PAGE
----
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egilio last won the day on June 23 2012

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  1. This really makes me miss that place! I'm sure you've seen a few hyaenas in Liuwa! Looking forward to the rest of the report!
  2. Wow! I've never seen it that dry! But I guess I've never been there after August or September. In fact I think I've only been there once when Devil's Pool was accessible. As for Zambia as a safari destination. It has a lot to offer. There are places for the hard core walkers, there are places for the avid photographers, there are places for those who enjoy things a little bit more luxurious (even airco in the rooms). The wildlife is fantastic. In some places the density is maybe not that high (Kafue), but this is then made up by the diversity (highest diversity of ungulates in Kafue of any park in Africa). In other places the diversity might not be that high (Liuwa), but this is made up with photographic quality of the area (clear background as there are only very little bushes, so there is little distraction from the focus of your subject). Many places (Kafue, Luangwa) have a very diverse landscape and I have heard many people commenting on how fantastic that is. For the more exploratory travellers there are even remoter places. There are fantastic waterfalls in Nsumbu NP for example, which are rarely visited, I've enjoyed soaking in small, clear rivers in remote GMAs. Little wildlife there, but seeing carnivore tracks and seeing various antelopes and elephants every now and then, gives a real sense of wild Africa is one is after that. If one wants wide plains with animals Zambia can cater for that (Busanga in Kafue, Kafue flats along the kafue river, Bangweulu or Liuwa. However, it's different from East Africa (I haven't been there yet) or South Africa (more of a wild field in Zambia, and in Botswana imho). It's a pity for @janzin that her holiday didn't work out as she intended it to. I think it's important for clients to clearly express what they want or expect, and for operators to honest about what they can offer. Booking agents can complicate or facilitate this, so seeking a good honest booking agent is important too. Don't hold back to express what you want or expect as a client. It's often harder to cater for somebody who up front claims they're happy with whatever then somebody who has a clear wishlist which can be catered for. This gives the operator, guide and camp managers something they can work with. Something in this chain didn't work optimally with the result being a not completely satisfactory safari, which is a pity.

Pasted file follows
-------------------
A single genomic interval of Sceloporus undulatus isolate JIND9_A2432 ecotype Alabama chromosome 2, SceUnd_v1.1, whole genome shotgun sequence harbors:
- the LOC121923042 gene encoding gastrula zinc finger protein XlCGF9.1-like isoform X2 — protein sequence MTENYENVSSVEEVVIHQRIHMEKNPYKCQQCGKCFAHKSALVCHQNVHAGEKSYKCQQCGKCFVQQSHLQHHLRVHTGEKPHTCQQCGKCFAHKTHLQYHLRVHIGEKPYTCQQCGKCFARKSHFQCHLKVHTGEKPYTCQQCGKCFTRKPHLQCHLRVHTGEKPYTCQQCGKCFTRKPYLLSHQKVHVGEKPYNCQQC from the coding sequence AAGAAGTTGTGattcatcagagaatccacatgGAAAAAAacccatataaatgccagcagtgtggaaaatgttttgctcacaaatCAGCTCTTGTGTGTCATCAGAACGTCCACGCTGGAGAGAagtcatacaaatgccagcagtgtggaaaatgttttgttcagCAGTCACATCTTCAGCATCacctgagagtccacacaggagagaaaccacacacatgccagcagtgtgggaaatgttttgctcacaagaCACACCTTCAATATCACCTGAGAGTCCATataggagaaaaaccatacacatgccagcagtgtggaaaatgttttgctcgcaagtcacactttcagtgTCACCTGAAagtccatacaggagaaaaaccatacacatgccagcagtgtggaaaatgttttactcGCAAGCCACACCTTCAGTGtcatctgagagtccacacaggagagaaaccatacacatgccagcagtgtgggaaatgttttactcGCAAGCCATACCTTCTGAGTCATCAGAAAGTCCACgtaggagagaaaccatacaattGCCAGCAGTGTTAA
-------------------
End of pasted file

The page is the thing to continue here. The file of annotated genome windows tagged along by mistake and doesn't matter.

3. Side-striped jackal in Lower Zambezi (and Kafue, Liuwa, Nsumbu) aren't uncommon. Black-backed jackal, bat-eared fox and aardwolf are largely absent from miombo areas and thus largely absent from Zambia. There seem to be some records of the latter two from the extreme south-west of Zambia, but none from black-backed jackals. Interestingly brown hyaenas have been spreading quite considerably in Zimbabwe (were very rare/absent in Save and now are numerous, were absent from Zambezi valley but are now found even in Mana Pools) and even Mozambique (recent capture of one near Gorongosa where the species had never been recorded before). I'm anticipating the first sighting of brown hyaena in Zambia within the next few years, and probably in Lower Zambezi (depending on how well they can swim, I have no idea about that). You must have nearly gotten to the hot spring indeed, it is past the 'delta' the green area with the cranes, across the road, and then probably another 30-45 min. I never noticed any flies there, but I've grown to get used to them (in my first years bites would sometimes swell considerably for several days over quite big areas, now it just itches sometimes for a few minutes and there isn't any swelling). Even though the safari might not have been completely up to your expectations, I really enjoyed reading your report.